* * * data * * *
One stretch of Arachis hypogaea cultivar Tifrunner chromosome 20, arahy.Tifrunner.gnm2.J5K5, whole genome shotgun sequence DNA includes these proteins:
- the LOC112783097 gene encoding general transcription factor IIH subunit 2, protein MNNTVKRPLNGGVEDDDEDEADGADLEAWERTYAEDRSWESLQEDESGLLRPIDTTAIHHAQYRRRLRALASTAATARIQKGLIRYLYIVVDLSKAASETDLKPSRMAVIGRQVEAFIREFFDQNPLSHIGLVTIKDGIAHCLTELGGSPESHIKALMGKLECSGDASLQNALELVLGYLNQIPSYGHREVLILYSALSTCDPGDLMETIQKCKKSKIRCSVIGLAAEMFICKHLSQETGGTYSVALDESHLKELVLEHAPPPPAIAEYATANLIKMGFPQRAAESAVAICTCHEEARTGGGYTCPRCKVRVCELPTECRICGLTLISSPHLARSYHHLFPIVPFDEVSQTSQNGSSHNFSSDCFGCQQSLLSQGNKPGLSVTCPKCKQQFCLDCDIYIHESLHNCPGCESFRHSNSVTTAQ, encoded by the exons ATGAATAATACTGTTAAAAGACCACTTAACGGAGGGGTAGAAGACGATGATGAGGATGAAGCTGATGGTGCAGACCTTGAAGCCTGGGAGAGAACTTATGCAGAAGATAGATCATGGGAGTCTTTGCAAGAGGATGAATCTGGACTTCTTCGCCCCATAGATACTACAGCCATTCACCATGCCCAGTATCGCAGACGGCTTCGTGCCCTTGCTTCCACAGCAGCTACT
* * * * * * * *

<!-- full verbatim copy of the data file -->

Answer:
One stretch of Arachis hypogaea cultivar Tifrunner chromosome 20, arahy.Tifrunner.gnm2.J5K5, whole genome shotgun sequence DNA includes these proteins:
- the LOC112783097 gene encoding general transcription factor IIH subunit 2, protein MNNTVKRPLNGGVEDDDEDEADGADLEAWERTYAEDRSWESLQEDESGLLRPIDTTAIHHAQYRRRLRALASTAATARIQKGLIRYLYIVVDLSKAASETDLKPSRMAVIGRQVEAFIREFFDQNPLSHIGLVTIKDGIAHCLTELGGSPESHIKALMGKLECSGDASLQNALELVLGYLNQIPSYGHREVLILYSALSTCDPGDLMETIQKCKKSKIRCSVIGLAAEMFICKHLSQETGGTYSVALDESHLKELVLEHAPPPPAIAEYATANLIKMGFPQRAAESAVAICTCHEEARTGGGYTCPRCKVRVCELPTECRICGLTLISSPHLARSYHHLFPIVPFDEVSQTSQNGSSHNFSSDCFGCQQSLLSQGNKPGLSVTCPKCKQQFCLDCDIYIHESLHNCPGCESFRHSNSVTTAQ, encoded by the exons ATGAATAATACTGTTAAAAGACCACTTAACGGAGGGGTAGAAGACGATGATGAGGATGAAGCTGATGGTGCAGACCTTGAAGCCTGGGAGAGAACTTATGCAGAAGATAGATCATGGGAGTCTTTGCAAGAGGATGAATCTGGACTTCTTCGCCCCATAGATACTACAGCCATTCACCATGCCCAGTATCGCAGACGGCTTCGTGCCCTTGCTTCCACAGCAGCTACT